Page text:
Slept good last night. Jessica and I were up and out of the tent by 7:10am. I packed everything up hoping to be ready to hit the trail for home when Scott showed up and I was. Jessica and I had breakfast while we waited for Scott. The reflections on the lake we calling for photos so I grabbed my coffee and set off for the lake since Scott had not yet woke up. Walking past the couples camps I could see that Jessica and I were the only ones up and about.The sky was blue and the clouds puffy white, it was going to be another beautiful day. It sure would have been nice if the sky was like this yesterday when we explored the ridge line. The views would have been epic. It just gives me an excuse to come back another day. When we returned to camp, Scott was there just finishing up his breakfast and soon we were heading home – So we thought. I started on the trail and we soon realized that I had taken the wrong one. We were heading to the smaller Silver Lake. Guess my coffee hadn’t kicked in yet. We did see a huge frog on this side trip that Jessica nearly shit on. I went to dig a cat hole when I noticed it. Naturally I took pictures of the frog, not the shit, and then we were off on our way – In the correct direction this time.We had to walk by the couples camp during our backtrack. The guy was awake and I was able to tell him that we had found an easier way to see the other lake. Since the sky was clear he said he was going to hike up to the saddle for the view. He asked me how long it took to get there. I am a slow hiker so I told him about 35-45 minutes, I am sure most people can do it in half the time.

A little ways down the trail I spotted some fresh cougar tracks. It is definitely hanging around the area because a little further down there were some tracks from yesterday. Looked like they were following the people that day hiked up. While we were on the ridge we could see quite a few people resting on the rocks around the lake. I counted about 8 people. All of them were gone when Scott and I got back to the lake with the exception of the couple that stayed the night.We climbed out of the Silver Creek Valley much quicker than I thought we would. It seemed to fly by. Just before Camp Windy we met up the the first two hikers of the day coming up Mt. Townsend. They were carrying old external framed packs and were heading to Silver Lakes. We stopped and talked with them for a while giving them a trail report, trading stories of past adventures, and plans of upcoming hikes. They asked about loops and I gave them some possible loop routes they could do in a leisure three day weekend. They each took one of my business cards and said they would look me up on NW Hikers. We said our goodbyes and wished them well on their hike then continued to Camp Windy.Scott did not realize there was a pond there so I showed it to him. One of the campsites had three tents in it. The pond was clear but the route to it was under deep snow still. I took Scott up to the campsite on the hill and the rocky lookout Deborah and I usually have lunch when we camp in or visit this area. It would be nice if Scott could get Kendra up here, he is hoping to. As we sat here the clouds began to move in and we lost our beautiful blue sky. I thought about the couple back at Silver Lakes and wondered if they made it to the top of the ridge before the view was gone.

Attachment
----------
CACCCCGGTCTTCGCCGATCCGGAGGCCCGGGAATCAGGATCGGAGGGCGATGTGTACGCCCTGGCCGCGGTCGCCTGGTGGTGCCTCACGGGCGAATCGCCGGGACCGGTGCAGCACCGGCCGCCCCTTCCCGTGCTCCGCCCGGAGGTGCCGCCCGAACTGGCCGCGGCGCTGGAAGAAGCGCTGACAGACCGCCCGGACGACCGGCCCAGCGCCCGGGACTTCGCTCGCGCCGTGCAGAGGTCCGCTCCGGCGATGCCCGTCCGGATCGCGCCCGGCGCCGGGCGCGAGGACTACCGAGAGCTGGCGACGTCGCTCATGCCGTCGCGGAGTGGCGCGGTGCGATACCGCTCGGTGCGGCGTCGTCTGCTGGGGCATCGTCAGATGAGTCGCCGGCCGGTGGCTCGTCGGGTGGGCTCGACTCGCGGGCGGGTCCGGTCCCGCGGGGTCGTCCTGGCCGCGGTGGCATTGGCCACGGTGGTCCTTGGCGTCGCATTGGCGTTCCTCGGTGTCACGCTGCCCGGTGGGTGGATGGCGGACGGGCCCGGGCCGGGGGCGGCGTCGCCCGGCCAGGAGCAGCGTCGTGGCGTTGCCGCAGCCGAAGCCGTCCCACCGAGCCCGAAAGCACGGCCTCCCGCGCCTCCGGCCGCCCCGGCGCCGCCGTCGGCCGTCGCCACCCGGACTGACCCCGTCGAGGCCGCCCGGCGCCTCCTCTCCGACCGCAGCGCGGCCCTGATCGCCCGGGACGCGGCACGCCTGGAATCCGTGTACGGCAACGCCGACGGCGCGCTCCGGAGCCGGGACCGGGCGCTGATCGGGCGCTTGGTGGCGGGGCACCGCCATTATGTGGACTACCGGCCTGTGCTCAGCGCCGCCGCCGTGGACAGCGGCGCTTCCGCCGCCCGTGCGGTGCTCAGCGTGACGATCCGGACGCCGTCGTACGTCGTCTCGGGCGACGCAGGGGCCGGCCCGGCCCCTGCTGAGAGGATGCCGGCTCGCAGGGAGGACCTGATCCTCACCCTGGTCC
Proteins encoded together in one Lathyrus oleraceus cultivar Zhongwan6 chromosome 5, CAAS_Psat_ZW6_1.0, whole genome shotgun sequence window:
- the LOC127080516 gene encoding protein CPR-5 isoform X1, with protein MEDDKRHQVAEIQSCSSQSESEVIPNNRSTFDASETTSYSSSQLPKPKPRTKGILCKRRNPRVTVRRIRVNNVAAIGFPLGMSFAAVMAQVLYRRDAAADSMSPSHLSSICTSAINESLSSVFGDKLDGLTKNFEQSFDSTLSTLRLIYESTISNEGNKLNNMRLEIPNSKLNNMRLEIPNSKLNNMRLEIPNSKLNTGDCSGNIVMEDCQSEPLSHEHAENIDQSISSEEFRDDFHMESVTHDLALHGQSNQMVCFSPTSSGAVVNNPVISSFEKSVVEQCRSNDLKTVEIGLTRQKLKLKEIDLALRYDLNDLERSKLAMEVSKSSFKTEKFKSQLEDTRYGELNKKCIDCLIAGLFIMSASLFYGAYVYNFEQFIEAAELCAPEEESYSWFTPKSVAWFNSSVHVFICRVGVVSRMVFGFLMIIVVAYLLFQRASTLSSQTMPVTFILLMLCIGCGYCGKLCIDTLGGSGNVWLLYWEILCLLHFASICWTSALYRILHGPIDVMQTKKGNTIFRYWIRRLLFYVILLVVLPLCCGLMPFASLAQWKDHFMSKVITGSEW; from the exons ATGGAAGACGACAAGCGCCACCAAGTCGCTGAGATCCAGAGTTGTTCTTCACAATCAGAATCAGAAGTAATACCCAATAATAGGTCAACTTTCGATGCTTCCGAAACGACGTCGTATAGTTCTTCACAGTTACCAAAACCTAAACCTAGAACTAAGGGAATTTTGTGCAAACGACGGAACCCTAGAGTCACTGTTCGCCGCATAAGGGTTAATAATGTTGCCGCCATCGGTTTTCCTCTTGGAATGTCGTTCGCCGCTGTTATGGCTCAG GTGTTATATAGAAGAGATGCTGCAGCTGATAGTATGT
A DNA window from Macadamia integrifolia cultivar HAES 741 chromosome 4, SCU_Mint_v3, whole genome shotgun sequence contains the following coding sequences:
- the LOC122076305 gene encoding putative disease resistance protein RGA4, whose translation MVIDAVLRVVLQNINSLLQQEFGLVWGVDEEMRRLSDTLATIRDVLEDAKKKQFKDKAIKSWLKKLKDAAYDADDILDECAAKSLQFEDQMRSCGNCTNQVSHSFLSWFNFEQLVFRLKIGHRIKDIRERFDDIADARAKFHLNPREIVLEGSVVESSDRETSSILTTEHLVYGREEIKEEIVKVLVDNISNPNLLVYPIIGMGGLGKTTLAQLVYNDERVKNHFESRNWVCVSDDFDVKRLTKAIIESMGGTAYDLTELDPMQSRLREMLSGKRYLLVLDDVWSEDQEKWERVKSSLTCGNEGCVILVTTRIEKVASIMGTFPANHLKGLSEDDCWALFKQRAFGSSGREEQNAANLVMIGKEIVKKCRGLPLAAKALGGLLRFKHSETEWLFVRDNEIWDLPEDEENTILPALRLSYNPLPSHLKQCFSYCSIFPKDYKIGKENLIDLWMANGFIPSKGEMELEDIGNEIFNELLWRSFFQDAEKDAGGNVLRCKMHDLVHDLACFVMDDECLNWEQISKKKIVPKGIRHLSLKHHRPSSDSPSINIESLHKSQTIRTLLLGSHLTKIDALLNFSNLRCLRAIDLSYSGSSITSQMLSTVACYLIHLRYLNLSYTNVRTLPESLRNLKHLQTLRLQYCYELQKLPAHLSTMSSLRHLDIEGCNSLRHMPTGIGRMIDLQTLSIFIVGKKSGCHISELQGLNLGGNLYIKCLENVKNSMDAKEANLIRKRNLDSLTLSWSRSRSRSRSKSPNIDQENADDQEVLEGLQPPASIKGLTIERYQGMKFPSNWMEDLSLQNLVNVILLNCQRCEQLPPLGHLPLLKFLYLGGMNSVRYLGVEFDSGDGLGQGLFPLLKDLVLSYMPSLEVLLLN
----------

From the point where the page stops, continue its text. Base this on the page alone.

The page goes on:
Once again we set off for the trailhead. It was slow going because Jessica and I had to stopped a lot to let hikers go by. We counted 38 by the time we reached the trailhead. There was a group of ten on their way to Silver Lakes for the day. One lady saw I had a camera and asked me a few technical questions about exposure. I guess I must look official carrying my tripod. She couldn’t figure out why Aperture Priority gives her a different result than Manual Mode even though she uses the same f/stop-aperture combinations. She was grateful for my answer and was happy to understand the difference. She took a business card and said goodbye.

Scott, Jessica, and I reached the trailhead around 1 o’clock, sat on the tailgate of the truck and drank a beer


Longway is the trail name for Tim Todd and is quite fitting due to the fact that every aspect of his life consist of taking the longest route and time to arrive. For Longway the journey is the destination.